Our individuality is meant to lead us towards our spirituality, not away from it
In today’s individualistic culture, people feel, “I want to be who I am. And no one should stop me.”
The intention underlying this feeling is fine, but its expression is often misdirected. We often believe that we can express our individuality by acquiring particular looks, styles, gadgets and other such material things. But do these define who we are? Tomorrow, someone else may acquire those things. Will they become us? Or will we stop being ourselves? Certainly not.
Our individuality ultimately comes not from material things, but from our spiritual core. That core is the soul, which the Bhagavad-gita (15.07) states is eternally a part of God, Krishna.
When we let material things define our notion of expressing our individuality, we undersell ourselves. At best, we bring out dim reflections of our individuality. At worst, we bring out its most distorted aspects. Why? Because materialism often fuels and fans our lower desires, desires that are best eradicated, not expressed.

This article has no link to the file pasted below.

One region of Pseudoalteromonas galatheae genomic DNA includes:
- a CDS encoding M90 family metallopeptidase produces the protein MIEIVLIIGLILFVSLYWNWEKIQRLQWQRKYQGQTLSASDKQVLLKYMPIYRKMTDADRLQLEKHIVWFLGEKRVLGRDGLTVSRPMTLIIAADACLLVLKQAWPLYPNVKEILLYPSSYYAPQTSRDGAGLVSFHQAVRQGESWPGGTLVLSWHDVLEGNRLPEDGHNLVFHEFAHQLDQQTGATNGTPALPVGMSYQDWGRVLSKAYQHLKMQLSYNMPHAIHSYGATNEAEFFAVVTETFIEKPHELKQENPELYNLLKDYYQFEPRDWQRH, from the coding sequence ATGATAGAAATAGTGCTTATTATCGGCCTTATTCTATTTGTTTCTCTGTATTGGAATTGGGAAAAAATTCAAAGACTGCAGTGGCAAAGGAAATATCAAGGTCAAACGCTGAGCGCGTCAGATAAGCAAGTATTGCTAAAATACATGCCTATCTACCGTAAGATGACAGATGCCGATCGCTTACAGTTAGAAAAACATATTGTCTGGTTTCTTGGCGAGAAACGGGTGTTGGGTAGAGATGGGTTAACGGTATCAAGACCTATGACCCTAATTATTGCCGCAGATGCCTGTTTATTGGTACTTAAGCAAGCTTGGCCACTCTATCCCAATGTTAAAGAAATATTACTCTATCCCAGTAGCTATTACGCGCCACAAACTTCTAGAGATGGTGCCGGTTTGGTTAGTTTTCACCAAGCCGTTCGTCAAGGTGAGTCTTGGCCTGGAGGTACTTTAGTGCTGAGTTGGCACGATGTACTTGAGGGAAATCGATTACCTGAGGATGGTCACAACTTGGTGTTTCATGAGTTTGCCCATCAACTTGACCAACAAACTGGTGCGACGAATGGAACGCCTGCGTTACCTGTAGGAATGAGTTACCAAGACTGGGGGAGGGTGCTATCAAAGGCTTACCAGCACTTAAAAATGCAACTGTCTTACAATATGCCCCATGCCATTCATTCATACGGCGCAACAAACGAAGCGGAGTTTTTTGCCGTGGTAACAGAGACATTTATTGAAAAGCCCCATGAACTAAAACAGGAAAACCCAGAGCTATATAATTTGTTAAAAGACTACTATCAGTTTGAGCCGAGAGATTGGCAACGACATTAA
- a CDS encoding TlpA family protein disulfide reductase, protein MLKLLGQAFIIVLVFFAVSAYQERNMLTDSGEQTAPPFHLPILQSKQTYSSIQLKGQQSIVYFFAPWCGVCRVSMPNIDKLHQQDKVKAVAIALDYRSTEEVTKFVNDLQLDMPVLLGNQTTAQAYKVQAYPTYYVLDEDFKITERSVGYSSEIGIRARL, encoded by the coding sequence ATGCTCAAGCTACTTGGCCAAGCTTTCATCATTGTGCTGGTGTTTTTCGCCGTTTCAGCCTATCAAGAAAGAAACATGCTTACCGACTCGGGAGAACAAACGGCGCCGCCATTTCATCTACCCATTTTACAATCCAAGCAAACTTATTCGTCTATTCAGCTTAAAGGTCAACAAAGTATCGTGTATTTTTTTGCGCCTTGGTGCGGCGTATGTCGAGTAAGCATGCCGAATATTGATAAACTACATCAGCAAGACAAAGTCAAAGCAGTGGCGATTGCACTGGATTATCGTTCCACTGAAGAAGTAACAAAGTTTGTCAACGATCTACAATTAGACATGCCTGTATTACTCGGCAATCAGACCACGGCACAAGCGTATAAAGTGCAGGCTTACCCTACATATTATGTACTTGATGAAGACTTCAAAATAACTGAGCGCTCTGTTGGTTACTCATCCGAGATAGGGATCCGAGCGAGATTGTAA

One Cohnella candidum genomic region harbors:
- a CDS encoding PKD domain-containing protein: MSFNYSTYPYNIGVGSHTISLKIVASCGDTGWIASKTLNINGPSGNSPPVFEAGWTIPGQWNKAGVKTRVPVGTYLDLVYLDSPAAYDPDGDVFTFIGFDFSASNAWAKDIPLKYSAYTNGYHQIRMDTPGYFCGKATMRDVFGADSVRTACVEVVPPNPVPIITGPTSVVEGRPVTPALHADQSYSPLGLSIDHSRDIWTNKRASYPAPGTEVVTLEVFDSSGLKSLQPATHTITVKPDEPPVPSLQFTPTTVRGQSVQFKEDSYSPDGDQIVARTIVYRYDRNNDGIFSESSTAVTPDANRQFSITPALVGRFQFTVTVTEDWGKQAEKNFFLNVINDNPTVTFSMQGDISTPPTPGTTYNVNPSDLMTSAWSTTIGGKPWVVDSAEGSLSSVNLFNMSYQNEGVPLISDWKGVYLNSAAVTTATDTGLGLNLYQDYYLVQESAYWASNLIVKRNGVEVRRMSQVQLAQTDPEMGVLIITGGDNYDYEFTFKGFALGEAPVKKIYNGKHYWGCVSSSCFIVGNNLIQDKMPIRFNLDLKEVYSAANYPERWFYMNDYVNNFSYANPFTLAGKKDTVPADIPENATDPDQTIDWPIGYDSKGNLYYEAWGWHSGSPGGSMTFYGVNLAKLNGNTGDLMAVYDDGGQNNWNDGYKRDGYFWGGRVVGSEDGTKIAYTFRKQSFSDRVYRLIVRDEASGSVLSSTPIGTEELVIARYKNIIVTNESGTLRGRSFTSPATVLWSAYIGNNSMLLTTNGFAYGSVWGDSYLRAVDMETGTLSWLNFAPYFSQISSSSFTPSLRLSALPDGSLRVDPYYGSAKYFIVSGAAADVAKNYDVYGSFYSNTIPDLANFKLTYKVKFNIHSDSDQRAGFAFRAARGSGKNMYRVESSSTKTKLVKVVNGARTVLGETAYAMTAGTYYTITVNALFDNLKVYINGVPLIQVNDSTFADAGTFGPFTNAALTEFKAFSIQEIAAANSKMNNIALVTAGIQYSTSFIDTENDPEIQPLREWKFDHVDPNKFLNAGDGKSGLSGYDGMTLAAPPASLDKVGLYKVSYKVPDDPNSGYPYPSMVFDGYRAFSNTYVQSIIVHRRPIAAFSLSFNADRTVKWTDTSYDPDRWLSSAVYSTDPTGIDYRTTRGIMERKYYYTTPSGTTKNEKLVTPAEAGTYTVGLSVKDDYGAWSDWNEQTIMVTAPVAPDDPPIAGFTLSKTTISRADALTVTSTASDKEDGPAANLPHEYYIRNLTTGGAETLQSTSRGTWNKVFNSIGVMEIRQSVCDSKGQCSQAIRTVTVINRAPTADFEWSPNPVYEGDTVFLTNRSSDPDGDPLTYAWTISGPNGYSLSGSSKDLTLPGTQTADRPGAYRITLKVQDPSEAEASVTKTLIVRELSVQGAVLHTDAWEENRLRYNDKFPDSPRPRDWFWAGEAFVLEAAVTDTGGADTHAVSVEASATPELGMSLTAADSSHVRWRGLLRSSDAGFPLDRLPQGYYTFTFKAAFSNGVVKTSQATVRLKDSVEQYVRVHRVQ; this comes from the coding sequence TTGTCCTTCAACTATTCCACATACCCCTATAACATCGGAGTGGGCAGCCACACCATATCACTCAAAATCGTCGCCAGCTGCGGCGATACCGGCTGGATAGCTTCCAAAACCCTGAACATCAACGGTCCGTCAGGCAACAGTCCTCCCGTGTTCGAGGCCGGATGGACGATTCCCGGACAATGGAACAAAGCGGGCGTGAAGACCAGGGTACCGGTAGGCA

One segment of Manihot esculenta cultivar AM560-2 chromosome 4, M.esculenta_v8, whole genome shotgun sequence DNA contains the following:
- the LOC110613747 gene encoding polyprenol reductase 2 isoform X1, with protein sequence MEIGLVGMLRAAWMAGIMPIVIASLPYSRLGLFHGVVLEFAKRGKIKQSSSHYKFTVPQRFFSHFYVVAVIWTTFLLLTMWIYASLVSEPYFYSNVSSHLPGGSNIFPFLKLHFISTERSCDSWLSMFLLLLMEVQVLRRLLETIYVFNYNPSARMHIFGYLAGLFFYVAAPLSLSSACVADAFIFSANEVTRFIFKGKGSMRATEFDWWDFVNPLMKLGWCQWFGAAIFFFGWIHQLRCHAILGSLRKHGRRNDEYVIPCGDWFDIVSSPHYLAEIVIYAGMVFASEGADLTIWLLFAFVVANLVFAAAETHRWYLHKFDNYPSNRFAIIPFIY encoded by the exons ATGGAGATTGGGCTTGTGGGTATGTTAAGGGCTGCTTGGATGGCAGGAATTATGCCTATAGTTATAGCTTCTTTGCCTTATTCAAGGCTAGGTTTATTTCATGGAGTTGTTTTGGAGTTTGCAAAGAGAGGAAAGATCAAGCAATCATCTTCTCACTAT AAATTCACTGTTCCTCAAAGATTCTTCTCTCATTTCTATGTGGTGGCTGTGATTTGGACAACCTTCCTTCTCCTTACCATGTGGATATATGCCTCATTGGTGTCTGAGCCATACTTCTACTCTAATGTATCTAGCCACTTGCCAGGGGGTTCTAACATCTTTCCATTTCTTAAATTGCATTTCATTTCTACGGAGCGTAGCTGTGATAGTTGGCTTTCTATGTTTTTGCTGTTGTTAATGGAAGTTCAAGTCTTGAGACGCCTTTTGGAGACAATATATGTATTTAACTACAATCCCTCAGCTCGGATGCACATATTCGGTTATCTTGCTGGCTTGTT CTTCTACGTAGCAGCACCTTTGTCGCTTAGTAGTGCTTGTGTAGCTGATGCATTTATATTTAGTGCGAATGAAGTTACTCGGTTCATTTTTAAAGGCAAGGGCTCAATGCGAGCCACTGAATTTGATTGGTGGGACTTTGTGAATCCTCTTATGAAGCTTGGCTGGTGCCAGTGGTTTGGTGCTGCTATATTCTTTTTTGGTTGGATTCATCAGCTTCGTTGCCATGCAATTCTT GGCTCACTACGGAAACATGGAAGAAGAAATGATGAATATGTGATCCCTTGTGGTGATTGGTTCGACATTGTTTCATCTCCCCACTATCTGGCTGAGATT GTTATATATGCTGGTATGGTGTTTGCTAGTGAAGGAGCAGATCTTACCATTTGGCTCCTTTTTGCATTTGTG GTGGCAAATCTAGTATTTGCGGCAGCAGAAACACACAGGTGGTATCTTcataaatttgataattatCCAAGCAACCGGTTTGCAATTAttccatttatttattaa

To bring out the best aspects of our individuality, we need to first act spiritually by practicing bhakti-yoga. Such practice connects us with Krishna, the all-pure Whole, thereby purifying us. That is, our lower desires become weakened and our higher desires become strengthened. Thereafter, when we express ourselves according to our talents and interests, what comes out as our individuality is noble, laudable and inspirational. Indeed, centering our individuality on our spirituality doesn’t lead to our rejecting our material side – it leads to our harmonizing our material side with our spiritual essence and purpose.
Therefore, while practicing bhakti for purifying ourselves, we need to focus on those aspects of our individuality that lead us towards our spirituality. By such selection and expression, we will free ourselves from our worst side and give expression to our best side.
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